Enquirer reporters and editors should be satisfied with their initial tabloid effort. Today’s inaugural edition — smaller and printed in Columbus — is a curious hybrid. It arrived on time. It feels and looks like a tabloid, but it reads like a familiar Enquirer rather than something exciting and new. 

That might not be bad. Others — who haven’t spent 50-plus years in the newspaper and wire service trade and worked on two tabloids — will decide whether the tabloid Enquirer works well enough to buy. That’s important because print ads bring in many times the cash of online ads.

Page 1 is a showcase. Catch the readers’ attention to turn them inside to highly promoted stories. That’s tabloid. Enquirer designers have been refining this for months on larger pages last printed yesterday.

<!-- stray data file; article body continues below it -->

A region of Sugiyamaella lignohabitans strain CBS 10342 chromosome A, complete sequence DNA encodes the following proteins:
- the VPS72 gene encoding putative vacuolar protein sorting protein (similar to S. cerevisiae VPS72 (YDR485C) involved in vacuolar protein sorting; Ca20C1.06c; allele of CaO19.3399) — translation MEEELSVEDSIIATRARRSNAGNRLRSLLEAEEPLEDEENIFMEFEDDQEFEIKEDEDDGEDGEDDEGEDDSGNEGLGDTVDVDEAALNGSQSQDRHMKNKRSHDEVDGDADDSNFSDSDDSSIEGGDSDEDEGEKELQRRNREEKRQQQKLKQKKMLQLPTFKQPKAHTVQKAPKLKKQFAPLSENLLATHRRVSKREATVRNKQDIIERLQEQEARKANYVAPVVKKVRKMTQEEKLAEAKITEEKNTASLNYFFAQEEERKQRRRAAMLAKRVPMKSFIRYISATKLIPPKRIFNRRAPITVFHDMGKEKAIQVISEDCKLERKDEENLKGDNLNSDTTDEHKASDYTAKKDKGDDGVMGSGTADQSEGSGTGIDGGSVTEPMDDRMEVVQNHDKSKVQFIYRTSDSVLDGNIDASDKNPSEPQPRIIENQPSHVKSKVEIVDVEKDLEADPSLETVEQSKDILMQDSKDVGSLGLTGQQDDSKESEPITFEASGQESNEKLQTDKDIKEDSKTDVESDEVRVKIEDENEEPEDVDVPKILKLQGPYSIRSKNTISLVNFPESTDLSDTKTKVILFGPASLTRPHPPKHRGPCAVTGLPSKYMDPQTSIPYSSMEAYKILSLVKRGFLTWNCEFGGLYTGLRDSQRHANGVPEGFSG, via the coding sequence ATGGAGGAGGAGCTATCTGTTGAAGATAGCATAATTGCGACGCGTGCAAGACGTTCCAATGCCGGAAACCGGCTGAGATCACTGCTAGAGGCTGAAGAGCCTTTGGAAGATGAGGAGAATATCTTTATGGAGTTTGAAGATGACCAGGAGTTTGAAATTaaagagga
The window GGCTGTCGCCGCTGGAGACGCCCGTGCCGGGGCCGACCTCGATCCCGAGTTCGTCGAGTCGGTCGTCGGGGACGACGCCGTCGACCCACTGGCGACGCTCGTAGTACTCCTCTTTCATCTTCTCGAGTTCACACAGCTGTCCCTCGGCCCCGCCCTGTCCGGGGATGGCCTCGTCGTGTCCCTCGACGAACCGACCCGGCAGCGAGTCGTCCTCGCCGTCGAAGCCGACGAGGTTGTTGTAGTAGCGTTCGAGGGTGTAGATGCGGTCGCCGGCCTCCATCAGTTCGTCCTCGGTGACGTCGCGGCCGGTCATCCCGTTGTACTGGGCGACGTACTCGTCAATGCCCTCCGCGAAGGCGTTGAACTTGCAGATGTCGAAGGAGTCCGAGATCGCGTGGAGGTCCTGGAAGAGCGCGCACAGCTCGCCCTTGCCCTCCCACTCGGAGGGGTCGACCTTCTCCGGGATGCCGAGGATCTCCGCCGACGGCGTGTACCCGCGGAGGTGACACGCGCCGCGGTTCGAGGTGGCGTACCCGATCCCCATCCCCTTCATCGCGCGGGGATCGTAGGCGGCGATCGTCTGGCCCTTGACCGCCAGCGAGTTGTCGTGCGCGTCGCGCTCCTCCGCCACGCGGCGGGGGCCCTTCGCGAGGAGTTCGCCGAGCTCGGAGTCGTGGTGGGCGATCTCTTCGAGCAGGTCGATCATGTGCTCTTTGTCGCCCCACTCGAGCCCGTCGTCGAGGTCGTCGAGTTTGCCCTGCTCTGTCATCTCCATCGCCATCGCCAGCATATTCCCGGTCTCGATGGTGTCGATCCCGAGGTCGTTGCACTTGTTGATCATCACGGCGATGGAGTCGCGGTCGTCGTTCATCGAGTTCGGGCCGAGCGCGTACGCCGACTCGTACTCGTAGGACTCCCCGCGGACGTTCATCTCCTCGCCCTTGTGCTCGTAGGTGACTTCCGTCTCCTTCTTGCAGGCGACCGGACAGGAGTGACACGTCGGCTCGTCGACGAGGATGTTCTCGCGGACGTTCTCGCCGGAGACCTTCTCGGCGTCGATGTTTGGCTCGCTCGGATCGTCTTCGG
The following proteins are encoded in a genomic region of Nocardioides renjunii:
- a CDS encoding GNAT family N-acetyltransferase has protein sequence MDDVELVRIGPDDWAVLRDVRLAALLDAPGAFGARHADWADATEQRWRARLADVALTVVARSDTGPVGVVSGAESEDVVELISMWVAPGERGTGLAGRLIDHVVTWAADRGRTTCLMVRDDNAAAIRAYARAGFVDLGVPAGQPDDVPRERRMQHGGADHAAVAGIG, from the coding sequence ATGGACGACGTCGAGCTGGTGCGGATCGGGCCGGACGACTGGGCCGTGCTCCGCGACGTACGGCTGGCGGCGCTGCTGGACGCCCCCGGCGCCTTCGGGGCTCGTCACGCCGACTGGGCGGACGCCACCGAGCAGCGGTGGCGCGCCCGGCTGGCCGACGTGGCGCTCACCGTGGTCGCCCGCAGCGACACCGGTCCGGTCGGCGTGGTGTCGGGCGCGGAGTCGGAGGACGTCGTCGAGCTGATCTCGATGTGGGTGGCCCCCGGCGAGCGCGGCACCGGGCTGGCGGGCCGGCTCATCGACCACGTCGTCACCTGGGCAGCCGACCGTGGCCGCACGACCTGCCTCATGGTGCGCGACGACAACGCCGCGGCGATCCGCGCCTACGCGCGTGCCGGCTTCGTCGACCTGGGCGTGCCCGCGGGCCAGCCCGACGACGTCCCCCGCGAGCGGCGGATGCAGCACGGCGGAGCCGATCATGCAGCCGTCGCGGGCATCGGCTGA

Page 2 is weather and other stuff. My question: Will older readers complain about the small type? Readers who need glasses probably are the majority.

The organization of the rest of the paper is familiar and most stories are short. Good. Few stories today require more than that, especially one that continues for days and weeks. Regular readers will learn enough. Readers who are unsatisfied can learn more elsewhere without abandoning the Enquirer. It would be no crime if longer versions appeared on Cincinnati.com. That could be a productive synergy.

If there is a problem in the news pages, it’s the black/white inside news photos. Sports suffers most. Too many are too small, too dark. That could be an inking problem on the new Columbus Dispatch presses. If not, it would be ironic if the new Enquirer format meant fewer inside color photos and photographers having to relearn black-and-white photography.